We build a rigorous nonequilibrium thermodynamic description for open chemical reaction networks of elementary reactions. Their dynamics is described by deterministic rate equations with mass action kinetics. Our most general framework considers open networks driven by time-dependent chemostats. The energy and entropy balances are established and a nonequilibrium Gibbs free energy is introduced. The difference between this latter and its equilibrium form represents the minimal work done by the chemostats to bring the network to its nonequilibrium state. It is minimized in nondriven detailed-balanced networks (i.e., networks that relax to equilibrium states) and has an interesting information-theoretic interpretation. We further show that the entropy production of complex-balanced networks (i.e., networks that relax to special kinds of nonequilibrium steady states) splits into two non-negative contributions: one characterizing the dissipation of the nonequilibrium steady state and the other the transients due to relaxation and driving. Our theory lays the path to study time-dependent energy and information transduction in biochemical networks.
Starting from the most general formulation of stochastic thermodynamics-i.e. a thermodynamically consistent nonautonomous stochastic dynamics describing systems in contact with several reservoirs -we define a procedure to identify the conservative and the minimal set of nonconservative contributions in the entropy production. The former is expressed as the difference between changes caused by time-dependent drivings and a generalized potential difference. The latter is a sum over the minimal set of flux-force contributions controlling the dissipative flows across the system. When the system is initially prepared at equilibrium (e.g. by turning off drivings and forces), a finite-time detailed fluctuation theorem holds for the different contributions. Our approach relies on identifying the complete set of conserved quantities and can be viewed as the extension of the theory of generalized Gibbs ensembles to nonequilibrium situations.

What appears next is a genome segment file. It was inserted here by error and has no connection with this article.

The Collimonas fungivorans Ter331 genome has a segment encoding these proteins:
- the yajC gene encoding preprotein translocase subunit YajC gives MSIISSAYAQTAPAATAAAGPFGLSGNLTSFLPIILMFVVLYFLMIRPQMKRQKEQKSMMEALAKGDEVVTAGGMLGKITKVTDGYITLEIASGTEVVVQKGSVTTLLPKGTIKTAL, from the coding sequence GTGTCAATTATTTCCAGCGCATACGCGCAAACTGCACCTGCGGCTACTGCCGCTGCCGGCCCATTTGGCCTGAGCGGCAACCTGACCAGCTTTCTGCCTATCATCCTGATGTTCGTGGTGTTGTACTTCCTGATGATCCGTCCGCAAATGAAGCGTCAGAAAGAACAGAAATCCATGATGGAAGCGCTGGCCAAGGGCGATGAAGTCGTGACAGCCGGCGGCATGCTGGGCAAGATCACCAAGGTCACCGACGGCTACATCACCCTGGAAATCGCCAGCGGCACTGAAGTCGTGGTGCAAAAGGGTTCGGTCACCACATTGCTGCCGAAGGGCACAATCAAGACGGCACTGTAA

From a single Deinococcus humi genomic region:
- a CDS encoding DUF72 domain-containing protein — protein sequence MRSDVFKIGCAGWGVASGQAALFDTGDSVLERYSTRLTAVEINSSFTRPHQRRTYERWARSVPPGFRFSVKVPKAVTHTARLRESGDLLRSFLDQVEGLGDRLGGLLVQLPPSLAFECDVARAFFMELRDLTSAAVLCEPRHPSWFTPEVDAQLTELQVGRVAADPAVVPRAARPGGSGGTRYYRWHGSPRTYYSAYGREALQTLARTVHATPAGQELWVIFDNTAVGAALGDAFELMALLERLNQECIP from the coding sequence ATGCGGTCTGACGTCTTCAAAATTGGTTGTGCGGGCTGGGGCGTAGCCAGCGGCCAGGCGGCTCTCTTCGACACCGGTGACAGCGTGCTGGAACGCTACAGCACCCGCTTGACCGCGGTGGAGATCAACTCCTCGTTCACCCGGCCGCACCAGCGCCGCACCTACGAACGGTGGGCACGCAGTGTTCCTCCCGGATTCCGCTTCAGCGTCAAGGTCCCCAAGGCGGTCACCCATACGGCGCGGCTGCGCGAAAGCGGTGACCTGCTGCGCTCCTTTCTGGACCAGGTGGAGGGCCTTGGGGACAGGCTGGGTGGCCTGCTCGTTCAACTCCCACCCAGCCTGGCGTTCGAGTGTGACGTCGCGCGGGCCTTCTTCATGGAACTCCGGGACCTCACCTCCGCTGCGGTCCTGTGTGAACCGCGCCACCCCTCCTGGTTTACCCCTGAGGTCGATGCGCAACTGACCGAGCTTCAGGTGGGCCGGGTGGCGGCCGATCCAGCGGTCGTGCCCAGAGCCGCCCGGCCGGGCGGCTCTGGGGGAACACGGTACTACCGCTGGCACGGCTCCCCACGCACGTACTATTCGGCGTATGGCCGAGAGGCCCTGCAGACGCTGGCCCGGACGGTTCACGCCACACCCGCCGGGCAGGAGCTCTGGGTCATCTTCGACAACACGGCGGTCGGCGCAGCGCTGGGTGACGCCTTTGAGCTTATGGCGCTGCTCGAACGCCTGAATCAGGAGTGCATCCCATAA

We formulate a nonequilibrium thermodynamic description for open chemical reaction networks (CRN) described by a chemical master equation. The topological properties of the CRN and its conservation laws are shown to play a crucial role. They are used to decompose the entropy production into a potential change and two work contributions, the first due to time dependent changes in the externally controlled chemostats concentrations and the second due to flows maintained across the system by nonconservative forces. These two works jointly satisfy a Jarzynski and Crooks fluctuation theorem. In absence of work, the potential is minimized by the dynamics as the system relaxes to equilibrium and its equilibrium value coincides with the maximum entropy principle. A generalized Landauer's principle also holds: the minimal work needed to create a nonequilibrium state is the relative entropy of that state to its equilibrium value reached in absence of any work.
Chemical processes in closed systems inevitably relax to equilibrium. Living systems avoid this fate and give rise to a much richer diversity of phenomena by operating under nonequilibrium conditions. Recent experiments in dissipative self-assembly also demonstrated that by opening reaction vessels and steering certain concentrations, an ocean of opportunities for artificial synthesis and energy storage emerges. To navigate it, thermodynamic notions of energy, work and dissipation must be established for these open chemical systems. Here, we do so by building upon recent theoretical advances in nonequilibrium statistical physics. As a central outcome, we show how to quantify the efficiency of such chemical operations and lay the foundation for performance analysis of any dissipative chemical process.